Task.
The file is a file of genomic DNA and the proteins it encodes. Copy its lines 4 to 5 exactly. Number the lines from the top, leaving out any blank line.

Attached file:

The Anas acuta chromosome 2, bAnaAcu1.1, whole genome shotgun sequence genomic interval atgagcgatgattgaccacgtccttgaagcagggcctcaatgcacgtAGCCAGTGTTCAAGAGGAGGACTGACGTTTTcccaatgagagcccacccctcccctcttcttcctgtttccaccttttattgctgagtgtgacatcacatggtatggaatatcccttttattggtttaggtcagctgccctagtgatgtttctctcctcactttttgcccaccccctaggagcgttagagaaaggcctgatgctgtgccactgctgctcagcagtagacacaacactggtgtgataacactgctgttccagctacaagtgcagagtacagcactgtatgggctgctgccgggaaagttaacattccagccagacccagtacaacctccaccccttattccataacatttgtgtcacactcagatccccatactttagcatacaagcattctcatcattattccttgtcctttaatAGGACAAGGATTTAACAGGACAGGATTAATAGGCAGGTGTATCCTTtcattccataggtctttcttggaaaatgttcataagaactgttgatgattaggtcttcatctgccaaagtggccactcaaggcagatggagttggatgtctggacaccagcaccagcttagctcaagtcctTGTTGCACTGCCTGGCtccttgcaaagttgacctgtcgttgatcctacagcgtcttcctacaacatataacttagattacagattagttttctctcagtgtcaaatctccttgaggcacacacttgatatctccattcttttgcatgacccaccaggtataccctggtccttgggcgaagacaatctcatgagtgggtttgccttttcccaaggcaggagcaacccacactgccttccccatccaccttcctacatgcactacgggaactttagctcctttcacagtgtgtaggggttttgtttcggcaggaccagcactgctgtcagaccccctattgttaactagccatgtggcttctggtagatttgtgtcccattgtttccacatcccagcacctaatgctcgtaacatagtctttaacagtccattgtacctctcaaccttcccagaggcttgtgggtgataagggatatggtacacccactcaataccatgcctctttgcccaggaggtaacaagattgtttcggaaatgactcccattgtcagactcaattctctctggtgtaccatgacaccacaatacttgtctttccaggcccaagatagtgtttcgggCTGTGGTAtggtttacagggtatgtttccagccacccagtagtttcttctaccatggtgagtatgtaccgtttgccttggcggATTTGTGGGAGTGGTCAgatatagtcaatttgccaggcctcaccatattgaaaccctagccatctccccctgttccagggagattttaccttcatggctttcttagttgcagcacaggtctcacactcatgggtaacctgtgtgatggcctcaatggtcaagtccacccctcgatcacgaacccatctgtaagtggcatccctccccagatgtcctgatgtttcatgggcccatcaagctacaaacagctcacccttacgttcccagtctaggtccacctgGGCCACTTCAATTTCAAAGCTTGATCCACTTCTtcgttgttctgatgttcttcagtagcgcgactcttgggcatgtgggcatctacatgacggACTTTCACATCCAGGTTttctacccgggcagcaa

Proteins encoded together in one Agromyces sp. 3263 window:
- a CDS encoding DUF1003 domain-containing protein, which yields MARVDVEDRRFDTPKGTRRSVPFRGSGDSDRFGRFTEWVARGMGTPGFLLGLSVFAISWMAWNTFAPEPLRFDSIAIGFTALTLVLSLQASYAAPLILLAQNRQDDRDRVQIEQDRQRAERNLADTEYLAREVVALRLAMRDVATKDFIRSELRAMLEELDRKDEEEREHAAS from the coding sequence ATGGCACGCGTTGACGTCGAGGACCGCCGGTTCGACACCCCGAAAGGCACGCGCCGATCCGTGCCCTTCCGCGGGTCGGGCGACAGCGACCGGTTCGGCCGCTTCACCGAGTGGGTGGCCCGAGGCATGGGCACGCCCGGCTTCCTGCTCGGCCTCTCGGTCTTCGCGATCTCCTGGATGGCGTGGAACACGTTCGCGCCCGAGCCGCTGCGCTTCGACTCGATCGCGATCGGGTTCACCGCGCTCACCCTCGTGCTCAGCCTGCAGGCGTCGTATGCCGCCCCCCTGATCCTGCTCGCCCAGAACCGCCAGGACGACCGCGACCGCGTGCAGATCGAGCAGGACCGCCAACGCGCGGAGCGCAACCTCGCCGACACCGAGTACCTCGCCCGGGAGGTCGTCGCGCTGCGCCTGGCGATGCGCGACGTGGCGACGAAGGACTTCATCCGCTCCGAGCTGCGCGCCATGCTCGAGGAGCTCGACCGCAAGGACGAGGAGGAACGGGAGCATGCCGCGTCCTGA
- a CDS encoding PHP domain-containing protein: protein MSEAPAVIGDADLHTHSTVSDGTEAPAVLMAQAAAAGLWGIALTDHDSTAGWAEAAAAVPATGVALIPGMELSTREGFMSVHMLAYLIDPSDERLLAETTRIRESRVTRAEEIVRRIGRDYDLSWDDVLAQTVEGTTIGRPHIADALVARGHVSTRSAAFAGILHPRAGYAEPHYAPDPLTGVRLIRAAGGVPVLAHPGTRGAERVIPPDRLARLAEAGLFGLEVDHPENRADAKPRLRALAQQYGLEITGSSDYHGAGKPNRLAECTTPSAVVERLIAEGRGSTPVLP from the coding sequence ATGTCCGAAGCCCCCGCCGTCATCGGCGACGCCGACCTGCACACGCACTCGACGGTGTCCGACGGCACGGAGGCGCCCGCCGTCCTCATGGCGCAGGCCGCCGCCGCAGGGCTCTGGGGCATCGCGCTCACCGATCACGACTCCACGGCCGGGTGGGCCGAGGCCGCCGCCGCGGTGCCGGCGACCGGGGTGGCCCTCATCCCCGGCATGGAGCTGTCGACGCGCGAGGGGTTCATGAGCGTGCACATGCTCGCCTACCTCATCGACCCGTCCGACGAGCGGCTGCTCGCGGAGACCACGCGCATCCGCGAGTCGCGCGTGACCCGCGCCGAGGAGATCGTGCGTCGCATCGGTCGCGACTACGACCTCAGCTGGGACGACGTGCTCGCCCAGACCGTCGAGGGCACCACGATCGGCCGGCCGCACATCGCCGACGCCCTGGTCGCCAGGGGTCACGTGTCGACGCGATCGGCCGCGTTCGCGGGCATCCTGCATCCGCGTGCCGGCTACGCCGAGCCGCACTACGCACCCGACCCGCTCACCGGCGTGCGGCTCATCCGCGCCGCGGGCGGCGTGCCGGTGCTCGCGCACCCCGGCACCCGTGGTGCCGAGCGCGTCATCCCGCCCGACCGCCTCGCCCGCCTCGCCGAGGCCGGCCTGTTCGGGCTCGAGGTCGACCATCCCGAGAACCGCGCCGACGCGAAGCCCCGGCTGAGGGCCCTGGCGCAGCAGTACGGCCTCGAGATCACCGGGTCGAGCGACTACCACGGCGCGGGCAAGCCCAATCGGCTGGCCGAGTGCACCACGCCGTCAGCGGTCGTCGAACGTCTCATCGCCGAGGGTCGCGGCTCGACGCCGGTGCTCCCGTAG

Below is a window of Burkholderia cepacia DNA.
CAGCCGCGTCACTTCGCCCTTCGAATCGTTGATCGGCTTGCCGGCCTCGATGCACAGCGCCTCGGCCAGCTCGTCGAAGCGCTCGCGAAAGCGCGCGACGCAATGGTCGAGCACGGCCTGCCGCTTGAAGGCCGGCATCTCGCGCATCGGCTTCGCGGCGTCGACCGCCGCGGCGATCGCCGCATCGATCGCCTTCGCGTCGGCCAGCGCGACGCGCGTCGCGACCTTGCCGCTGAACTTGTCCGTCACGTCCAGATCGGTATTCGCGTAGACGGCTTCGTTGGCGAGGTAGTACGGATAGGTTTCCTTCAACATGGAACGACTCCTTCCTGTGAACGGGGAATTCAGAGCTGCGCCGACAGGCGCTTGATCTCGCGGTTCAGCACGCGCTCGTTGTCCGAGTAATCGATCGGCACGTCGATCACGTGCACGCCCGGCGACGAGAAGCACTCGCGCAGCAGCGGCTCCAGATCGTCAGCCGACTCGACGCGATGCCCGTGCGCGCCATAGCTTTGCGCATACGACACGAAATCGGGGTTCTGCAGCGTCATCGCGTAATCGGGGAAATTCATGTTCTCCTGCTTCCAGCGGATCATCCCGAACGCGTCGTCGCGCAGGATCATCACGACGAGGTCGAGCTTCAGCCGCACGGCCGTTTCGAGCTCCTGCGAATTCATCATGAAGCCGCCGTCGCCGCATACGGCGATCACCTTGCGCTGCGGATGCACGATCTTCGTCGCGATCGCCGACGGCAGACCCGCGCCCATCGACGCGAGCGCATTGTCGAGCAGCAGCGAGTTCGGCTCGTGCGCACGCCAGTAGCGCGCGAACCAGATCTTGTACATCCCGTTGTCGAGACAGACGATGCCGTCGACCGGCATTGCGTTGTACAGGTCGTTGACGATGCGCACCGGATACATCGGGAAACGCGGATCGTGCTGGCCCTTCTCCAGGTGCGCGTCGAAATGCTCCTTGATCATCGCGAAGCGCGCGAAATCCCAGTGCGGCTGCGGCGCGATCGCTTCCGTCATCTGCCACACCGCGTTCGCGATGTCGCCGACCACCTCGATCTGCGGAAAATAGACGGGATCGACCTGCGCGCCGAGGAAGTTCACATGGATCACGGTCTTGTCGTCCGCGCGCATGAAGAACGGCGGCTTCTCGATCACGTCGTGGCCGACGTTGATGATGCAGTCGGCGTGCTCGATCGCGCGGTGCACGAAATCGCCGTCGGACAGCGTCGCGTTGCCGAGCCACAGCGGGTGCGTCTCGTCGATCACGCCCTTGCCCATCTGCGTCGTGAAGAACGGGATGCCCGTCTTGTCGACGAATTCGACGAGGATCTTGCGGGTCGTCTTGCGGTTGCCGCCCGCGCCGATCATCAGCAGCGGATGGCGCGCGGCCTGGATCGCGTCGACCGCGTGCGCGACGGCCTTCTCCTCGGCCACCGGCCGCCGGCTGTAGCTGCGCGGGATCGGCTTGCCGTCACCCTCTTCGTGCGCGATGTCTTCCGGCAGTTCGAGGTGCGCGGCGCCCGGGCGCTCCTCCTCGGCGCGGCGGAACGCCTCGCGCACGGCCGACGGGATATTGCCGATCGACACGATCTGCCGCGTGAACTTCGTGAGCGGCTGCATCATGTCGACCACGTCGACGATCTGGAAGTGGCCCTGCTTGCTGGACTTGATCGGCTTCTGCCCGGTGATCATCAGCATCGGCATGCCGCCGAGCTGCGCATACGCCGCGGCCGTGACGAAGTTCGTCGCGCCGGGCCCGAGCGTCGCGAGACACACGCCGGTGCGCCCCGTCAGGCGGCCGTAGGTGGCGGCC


- a CDS encoding PHP domain-containing protein: protein MSEAPAVIGDADLHTHSTVSDGTEAPAVLMAQAAAAGLWGIALTDHDSTAGWAEAAAAVPATGVALIPGMELSTREGFMSVHMLAYLIDPSDERLLAETTRIRESRVTRAEEIVRRIGRDYDLSWDDVLAQTVEGTTIGRPHIADALVARGHVSTRSAAFAGILHPRAGYAEPHYAPDPLTGVRLIRAAGGVPVLAHPGTRGAERVIPPDRLARLAEAGLFGLEVDHPENRADAKPRLRALAQQYGLEITGSSDYHGAGKPNRLAECTTPSAVVERLIAEGRGSTPVLP from the coding sequence ATGTCCGAAGCCCCCGCCGTCATCGGCGACGCCGACCTGCACACGCACTCGACGGTGTCCGACGGCACGGAGGCGCCCGCCGTCCTCATGGCGCAGGCCGCCGCCGCAGGGCTCTGGGGCATCGCGCTCACCGATCACGACTCCACGGCCGGGTGGGCCGAGGCCGCCGCCGCGGTGCCGGCGACCGGGGTGGCCCTCATCCCCGGCATGGAGCTGTCGACGCGCGAGGGGTTCATGAGCGTGCACATGCTCGCCTACCTCATCGACCCGTCCGACGAGCGGCTGCTCGCGGAGACCACGCGCATCCGCGAGTCGCGCGTGACCCGCGCCGAGGAGATCGTGCGTCGCATCGGTCGCGACTACGACCTCAGCTGGGACGACGTGCTCGCCCAGACCGTCGAGGGCACCACGATCGGCCGGCCGCACATCGCCGACGCCCTGGTCGCCAGGGGTCACGTGTCGACGCGATCGGCCGCGTTCGCGGGCATCCTGCATCCGCGTGCCGGCTACGCCGAGCCGCACTACGCACCCGACCCGCTCACCGGCGTGCGGCTCATCCGCGCCGCGGGCGGCGTGCCGGTGCTCGCGCACCCCGGCACCCGTGGTGCCGAGCGCGTCATCCCGCCCGACCGCCTCGCCCGCCTCGCCGAGGCCGGCCTGTTCGGGCTCGAGGTCGACCATCCCGAGAACCGCGCCGACGCGAAGCCCCGGCTGAGGGCCCTGGCGCAGCAGTACGGCCTCGAGATCACCGGGTCGAGCGACTACCACGGCGCGGGCAAGCCCAATCGGCTGGCCGAGTGCACCACGCCGTCAGCGGTCGTCGAACGTCTCATCGCCGAGGGTCGCGGCTCGACGCCGGTGCTCCCGTAG

Below is a window of Burkholderia cepacia DNA.